is that the amount of paid-up insurance which is given upon the dis
continuance of payments upon a policy, unless it has been in force a
great many years, is insignificant, and of little or no value as protec
tion ; and it leaves the insured who ceases payment without adequate
insurance at the very time he needs it the most.
The great advantage of the extended insurance afforded by the
Maine Law over the most liberal paid-up system is strikingly shown by
the following comparison, and it will be observed that the paid-up
value is insignificant in comparison with the amount actually paid by
the Union Mutual. The result of two hundred and twelve policies
If the ins?red had received paid-up policies instead of ex
tended! insurance, the Company would have had to
pay in Settlement of the claims only. $98,197.50
Whereas, inrfact, it did pay under the Maine Law, $418,344.77
Making a difference in favor of the beneficiaries under Two
Hundred and Twelve policiei of $320,147.28
The policies are free from a# restrictions, and incontestible after
A grace of one month is given in the payment of premiums.
For further information call on, or address,
B. B. EVANS,
Manager for South Carolina,
Office, No. 1, Advertiser Building,
.3D, - S. O.
Bourbon Rve an
601 ii nd Ho2 ]
Seeing Is Bi
must be simple; wh
not good. Simple, J
words mean much, but to
will impress the truth mo:
tough and seamless, and n
it is absolutely safe and unb.
of old, it is indeed a "won
velous light is purer and
softer than electric light ar
Look for this stamp-THB ROC
Rochester, and the style you w,
and we will send you a lamp
varieties from the Largest Lamp
I. C. LEI*
Have now in store their entii
FALL AND WINTER
The largest stock ever shown in Aug
not only intrinsically good, but w
gratify a cultivated and discriniiuatii
make our prices so low the closest
Polite attention to all. A call will bi
I. C. LE'
G. B. G
HT ALL ITS
Gr. IB. COI
Corner Trenton an
EDGEFIELD, O. IE
Harper's Bazar is a journal for thc
home. It gives the fullest and latest
information about Fashions, and its
numerous^ illustrations, Paris designs,
and pattern-sheet supplements are
indispensable alike to the home dress
maker and the professional modiste.
No expense is spared to make its
artistic attractivness of the highest
arder. Its bright stories, amusing
comedies, and thoughtful essays satisfy
ill tastes, and its last page is famous
is a budget of wit and humor. In its
weekly issues everything is included
which is of interest to woman. The
serials for 1893 will be written by
Walter Besant and Edna Lyall.
Christine Terhunr Herrick will fur
lish a practical series, entitled "At
;he Toilet." Grace Kins". Olive Thorne
Hiller, and Candack Wheeler will be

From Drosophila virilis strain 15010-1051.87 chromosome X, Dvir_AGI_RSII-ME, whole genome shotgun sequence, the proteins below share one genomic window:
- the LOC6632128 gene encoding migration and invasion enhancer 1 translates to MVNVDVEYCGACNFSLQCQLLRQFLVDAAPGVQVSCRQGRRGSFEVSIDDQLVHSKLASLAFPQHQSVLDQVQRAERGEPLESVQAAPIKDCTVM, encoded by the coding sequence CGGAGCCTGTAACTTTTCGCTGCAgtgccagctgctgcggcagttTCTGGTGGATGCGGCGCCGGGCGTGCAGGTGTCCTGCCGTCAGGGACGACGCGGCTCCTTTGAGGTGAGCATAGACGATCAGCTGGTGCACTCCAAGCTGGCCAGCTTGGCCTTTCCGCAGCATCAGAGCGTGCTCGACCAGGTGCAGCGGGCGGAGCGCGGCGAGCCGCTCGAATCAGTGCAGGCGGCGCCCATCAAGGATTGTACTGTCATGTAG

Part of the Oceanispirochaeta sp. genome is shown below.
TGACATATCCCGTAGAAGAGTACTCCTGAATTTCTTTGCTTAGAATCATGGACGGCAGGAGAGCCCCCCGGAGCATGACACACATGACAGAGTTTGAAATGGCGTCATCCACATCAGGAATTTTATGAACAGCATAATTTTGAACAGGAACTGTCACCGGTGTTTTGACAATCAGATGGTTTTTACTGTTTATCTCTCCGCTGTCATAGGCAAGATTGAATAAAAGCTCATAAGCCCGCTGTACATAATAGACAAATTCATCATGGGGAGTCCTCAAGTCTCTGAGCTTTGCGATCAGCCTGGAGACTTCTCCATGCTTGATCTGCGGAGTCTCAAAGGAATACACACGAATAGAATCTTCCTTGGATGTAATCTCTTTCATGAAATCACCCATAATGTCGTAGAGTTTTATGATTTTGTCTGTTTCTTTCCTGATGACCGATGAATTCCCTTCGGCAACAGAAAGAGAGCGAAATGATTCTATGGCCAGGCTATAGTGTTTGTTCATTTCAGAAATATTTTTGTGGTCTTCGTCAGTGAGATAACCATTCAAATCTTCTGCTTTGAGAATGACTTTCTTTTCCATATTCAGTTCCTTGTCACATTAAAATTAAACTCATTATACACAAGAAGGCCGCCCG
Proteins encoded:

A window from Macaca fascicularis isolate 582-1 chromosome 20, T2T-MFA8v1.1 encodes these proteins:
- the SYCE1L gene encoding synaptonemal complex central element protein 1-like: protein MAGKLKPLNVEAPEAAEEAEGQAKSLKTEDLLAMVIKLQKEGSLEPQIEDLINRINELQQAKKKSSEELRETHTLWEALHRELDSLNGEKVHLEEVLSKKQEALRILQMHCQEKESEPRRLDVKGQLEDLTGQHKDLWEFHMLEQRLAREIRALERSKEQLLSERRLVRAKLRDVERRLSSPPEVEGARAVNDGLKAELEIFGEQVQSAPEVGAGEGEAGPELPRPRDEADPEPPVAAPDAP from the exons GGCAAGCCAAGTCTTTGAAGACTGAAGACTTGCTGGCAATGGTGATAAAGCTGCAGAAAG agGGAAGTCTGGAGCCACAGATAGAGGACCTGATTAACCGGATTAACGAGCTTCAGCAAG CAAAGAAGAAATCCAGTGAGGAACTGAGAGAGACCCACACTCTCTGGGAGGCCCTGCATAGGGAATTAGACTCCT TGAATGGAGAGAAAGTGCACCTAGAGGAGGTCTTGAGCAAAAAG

requent contributors, The Work of
vomen in the Columbia Exposition
viii be fully represented with many
llustrations. T. W. Higginson, in
'Women and Men," will please a culti
IAEPER'S MAGAZINE.$ 4 00
" WEEKLY. -1 00
" BAZAR. 4 00
" YOUNG PEOPLE. 2 00
Postage Free to all subscribers in
lie United States,Canada, and Mexico.
The Volumes of the Bazar begin
*ith the first Number for January of
.ich year. When no time is mentioned
inscriptions will begin with the
?umber current at the time of receipt j
Bound Volumes of Harper's Bazar
>r three years back, in neat cloth
hiding, will be sent by mail, post
aid, or express, free of expense
jrovided the freight does not exceed
ne dollar per volume), for $7 00 per
Cloth Cases for each volume, suita
le for binding, will be sent by mail,
ost-paid, on receipt of $1 00 each.
Remittances should be made by Post
lice Money Order or Draft, to avoid
lance of loss.
Newspapers are not to copy this
Ivertisement without the express
' Harper & Brothers.
Address : HARPER ?fc BROTHERS.
ft Uk liMlk
All kinds of Pictures, Large and
nail, made i-.t reasonable prices. This
the best season for Children's
IIS OK KINK
rs and Cigars,
d Com Whiskey.
And a good lamp
en it is not simple it is
see "The Rochester"
re forcibly. All metal,
lade in three pieces only,
reakabk. Like Aladdin's
derful lamp," for its mar
brighter than gas light,
id more cheerful than either.
BESTER. Ifthe lamp dealer has n't the ?enn I ne
mt. send to us for our nsw illustrated catalogue,
safely by exoress-your choice of over 2,000
Store in the Ivor ld.
P co., 42 Paris Place, New York City.
\ THE LEAD.
fY ? CO.,
1 CLO THIERS,
STOCK OF CLOTHING.
usta. We aim to carry goods which are
hieb also, in pattern, style, and finish,
tig taste, and at the same time, we aim to
buyers will be our steadiest customers.
HERS, AUGUSTA, GA.
LCUTBER OF -:
of all Kinds,
1. of all kinds.
d Columbia Streets.
I" - s. o
STATE OF SOUTH CAROLINA,
Court of Common Pleas.
THE AMERICAN FREEHOLD
LAND MORTGAGE COMPANY
OF LONDON, (Limited)
FRANK P. SMITH.
PURSUANT to the judgment of
foreclosure in this cause, I will
olFer for sale at public outcry, before
the court-house, tow, of ?dgefield
and State of South Carolina, on the
lirst Monday in. June, 1893, (being the
5th day of said month) between the
legal hours of sale, the following de
scribed mortgaged premises, to wit:
AH that tractor parcel of land in
the County of Edgelield and State of
South Carolina, to wit : One hundred
and fifty (150) acres, more or less;
bounded on the north, by lands of A.
R. Smith; east, by laiids of Mrs.
Josephine Smith: south by lands of
the estate of -?- Goggans; and
west, by lands of ii. F. Smith.
Terms of Sale: One-half cash, and
the balance on a credit of one year,
with interest from the day of sale.
Purchaser to give bond and a mort
gage of the premises to secure the
payment of the credit portion, or all
cash at the purchaser's option.
Purchaser to pay for papers.
W. F. ROATH,
Master E. C.
To whom it may concern-regardless
of color, race, or previous condition
of servitude :
TO you who never intend to pay,
come up like men and get your
notes, and I will give you a full and
elear receipt, without money and with
To yen who intend to pay, call on
me on or before the 1st day of May.
By so doing you will save costs. '
I return thanks for past patronage,
and ask for a continuance of the same. ?
Diseases of women and children, and
chronic diseases a specialty.
My services at all times will be ren
dered to ptoor widows and orphan
children free of charge.
W. I). JENNINGS, Sr, M. D.
Atteiition, Light Dra
You are hereby ordered to attend a
jail meeting of your company at Cen
;re Spring on Saturday, 3rd of June at
i p. m., sharp. Appear mounted and
equipped for drill, and each member is
?arnestly requested to be present as
nisiness of the utmost importance
viii be transacted.
J. R. BLOCKER, Capt.
W. H. COG BURN, O. S.